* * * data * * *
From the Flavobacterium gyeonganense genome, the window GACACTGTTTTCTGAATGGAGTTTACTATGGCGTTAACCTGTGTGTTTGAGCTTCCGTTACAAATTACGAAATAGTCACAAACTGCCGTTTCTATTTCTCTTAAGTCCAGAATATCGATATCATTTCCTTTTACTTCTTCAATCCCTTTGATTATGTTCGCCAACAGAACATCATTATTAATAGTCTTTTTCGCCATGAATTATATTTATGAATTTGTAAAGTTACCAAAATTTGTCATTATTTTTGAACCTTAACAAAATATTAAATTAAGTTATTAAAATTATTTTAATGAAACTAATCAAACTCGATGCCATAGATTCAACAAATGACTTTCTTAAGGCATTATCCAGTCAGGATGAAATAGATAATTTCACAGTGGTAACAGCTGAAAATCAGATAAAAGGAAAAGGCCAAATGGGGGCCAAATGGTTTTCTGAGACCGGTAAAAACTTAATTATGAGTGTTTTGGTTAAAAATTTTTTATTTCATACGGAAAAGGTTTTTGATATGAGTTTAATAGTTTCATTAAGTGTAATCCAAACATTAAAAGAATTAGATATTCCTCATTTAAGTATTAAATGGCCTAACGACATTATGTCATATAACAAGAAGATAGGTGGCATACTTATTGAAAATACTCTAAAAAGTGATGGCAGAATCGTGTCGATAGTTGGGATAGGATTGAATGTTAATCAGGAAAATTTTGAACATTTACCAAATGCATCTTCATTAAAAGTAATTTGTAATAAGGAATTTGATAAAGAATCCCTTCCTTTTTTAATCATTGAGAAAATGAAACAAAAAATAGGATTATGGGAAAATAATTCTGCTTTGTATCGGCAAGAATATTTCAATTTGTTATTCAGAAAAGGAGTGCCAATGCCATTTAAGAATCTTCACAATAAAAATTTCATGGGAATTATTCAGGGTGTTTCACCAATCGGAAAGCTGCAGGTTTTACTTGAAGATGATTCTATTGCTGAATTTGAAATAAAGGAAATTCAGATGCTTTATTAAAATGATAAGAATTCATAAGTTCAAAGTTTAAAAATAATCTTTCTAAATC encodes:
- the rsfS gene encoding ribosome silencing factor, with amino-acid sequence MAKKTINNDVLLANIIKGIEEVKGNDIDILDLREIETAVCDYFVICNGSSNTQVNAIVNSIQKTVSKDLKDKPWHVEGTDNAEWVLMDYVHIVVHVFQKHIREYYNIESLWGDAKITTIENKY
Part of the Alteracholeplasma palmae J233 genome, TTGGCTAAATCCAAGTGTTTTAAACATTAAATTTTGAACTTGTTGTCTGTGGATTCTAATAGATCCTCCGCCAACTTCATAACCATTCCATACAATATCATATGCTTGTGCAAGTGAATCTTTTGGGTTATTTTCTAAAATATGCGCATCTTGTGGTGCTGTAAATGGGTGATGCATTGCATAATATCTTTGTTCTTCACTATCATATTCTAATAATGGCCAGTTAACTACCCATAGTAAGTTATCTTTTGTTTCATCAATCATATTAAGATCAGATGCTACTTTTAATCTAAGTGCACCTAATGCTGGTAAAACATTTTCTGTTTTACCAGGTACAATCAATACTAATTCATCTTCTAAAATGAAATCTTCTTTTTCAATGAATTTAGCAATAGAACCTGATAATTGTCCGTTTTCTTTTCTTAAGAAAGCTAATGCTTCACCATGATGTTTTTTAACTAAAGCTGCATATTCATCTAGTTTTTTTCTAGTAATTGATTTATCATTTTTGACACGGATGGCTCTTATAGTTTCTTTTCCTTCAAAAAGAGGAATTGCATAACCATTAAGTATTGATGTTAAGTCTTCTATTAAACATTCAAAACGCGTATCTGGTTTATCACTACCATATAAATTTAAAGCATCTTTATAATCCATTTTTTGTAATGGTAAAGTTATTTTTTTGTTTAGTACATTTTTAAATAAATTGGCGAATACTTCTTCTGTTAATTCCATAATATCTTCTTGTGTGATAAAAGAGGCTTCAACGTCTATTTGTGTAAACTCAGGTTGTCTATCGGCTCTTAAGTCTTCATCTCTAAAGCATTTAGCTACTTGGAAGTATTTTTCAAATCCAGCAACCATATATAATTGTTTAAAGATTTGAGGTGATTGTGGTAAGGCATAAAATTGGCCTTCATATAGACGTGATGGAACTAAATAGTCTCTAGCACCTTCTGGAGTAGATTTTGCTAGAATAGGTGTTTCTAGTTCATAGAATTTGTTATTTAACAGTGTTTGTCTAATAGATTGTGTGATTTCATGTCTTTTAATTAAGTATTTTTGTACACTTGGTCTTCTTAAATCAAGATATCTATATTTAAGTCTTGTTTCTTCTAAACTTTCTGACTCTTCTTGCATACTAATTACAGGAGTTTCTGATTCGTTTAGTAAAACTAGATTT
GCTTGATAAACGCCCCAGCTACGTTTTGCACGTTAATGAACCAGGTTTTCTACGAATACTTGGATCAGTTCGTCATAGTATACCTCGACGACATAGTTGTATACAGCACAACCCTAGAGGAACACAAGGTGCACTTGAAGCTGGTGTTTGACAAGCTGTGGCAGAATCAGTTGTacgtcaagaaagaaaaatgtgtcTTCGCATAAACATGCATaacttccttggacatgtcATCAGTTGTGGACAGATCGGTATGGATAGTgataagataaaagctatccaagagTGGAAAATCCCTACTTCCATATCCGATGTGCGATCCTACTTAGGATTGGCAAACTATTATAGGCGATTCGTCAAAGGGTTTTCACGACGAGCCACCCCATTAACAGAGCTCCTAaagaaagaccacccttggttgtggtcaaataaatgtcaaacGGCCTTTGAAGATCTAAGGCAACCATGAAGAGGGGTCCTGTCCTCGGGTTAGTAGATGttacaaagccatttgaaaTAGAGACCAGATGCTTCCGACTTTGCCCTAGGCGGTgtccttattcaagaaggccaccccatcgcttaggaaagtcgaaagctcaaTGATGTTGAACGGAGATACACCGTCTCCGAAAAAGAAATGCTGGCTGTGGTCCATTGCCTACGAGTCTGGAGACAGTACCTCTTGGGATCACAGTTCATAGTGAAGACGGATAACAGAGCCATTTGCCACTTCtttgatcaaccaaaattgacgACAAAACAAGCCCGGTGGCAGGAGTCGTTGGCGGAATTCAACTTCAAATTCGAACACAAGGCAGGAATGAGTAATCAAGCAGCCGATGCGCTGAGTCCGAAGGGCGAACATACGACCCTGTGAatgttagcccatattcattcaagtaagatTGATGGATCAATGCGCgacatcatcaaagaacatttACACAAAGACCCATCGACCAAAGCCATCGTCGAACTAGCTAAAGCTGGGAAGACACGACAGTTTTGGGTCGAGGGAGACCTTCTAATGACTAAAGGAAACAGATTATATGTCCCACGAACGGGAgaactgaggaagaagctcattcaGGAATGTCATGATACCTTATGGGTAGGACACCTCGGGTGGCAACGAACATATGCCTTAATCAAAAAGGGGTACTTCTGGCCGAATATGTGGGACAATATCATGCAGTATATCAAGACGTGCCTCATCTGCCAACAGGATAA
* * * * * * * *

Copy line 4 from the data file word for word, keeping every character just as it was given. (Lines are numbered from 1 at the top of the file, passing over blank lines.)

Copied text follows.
GCTTGATAAACGCCCCAGCTACGTTTTGCACGTTAATGAACCAGGTTTTCTACGAATACTTGGATCAGTTCGTCATAGTATACCTCGACGACATAGTTGTATACAGCACAACCCTAGAGGAACACAAGGTGCACTTGAAGCTGGTGTTTGACAAGCTGTGGCAGAATCAGTTGTacgtcaagaaagaaaaatgtgtcTTCGCATAAACATGCATaacttccttggacatgtcATCAGTTGTGGACAGATCGGTATGGATAGTgataagataaaagctatccaagagTGGAAAATCCCTACTTCCATATCCGATGTGCGATCCTACTTAGGATTGGCAAACTATTATAGGCGATTCGTCAAAGGGTTTTCACGACGAGCCACCCCATTAACAGAGCTCCTAaagaaagaccacccttggttgtggtcaaataaatgtcaaacGGCCTTTGAAGATCTAAGGCAACCATGAAGAGGGGTCCTGTCCTCGGGTTAGTAGATGttacaaagccatttgaaaTAGAGACCAGATGCTTCCGACTTTGCCCTAGGCGGTgtccttattcaagaaggccaccccatcgcttaggaaagtcgaaagctcaaTGATGTTGAACGGAGATACACCGTCTCCGAAAAAGAAATGCTGGCTGTGGTCCATTGCCTACGAGTCTGGAGACAGTACCTCTTGGGATCACAGTTCATAGTGAAGACGGATAACAGAGCCATTTGCCACTTCtttgatcaaccaaaattgacgACAAAACAAGCCCGGTGGCAGGAGTCGTTGGCGGAATTCAACTTCAAATTCGAACACAAGGCAGGAATGAGTAATCAAGCAGCCGATGCGCTGAGTCCGAAGGGCGAACATACGACCCTGTGAatgttagcccatattcattcaagtaagatTGATGGATCAATGCGCgacatcatcaaagaacatttACACAAAGACCCATCGACCAAAGCCATCGTCGAACTAGCTAAAGCTGGGAAGACACGACAGTTTTGGGTCGAGGGAGACCTTCTAATGACTAAAGGAAACAGATTATATGTCCCACGAACGGGAgaactgaggaagaagctcattcaGGAATGTCATGATACCTTATGGGTAGGACACCTCGGGTGGCAACGAACATATGCCTTAATCAAAAAGGGGTACTTCTGGCCGAATATGTGGGACAATATCATGCAGTATATCAAGACGTGCCTCATCTGCCAACAGGATAA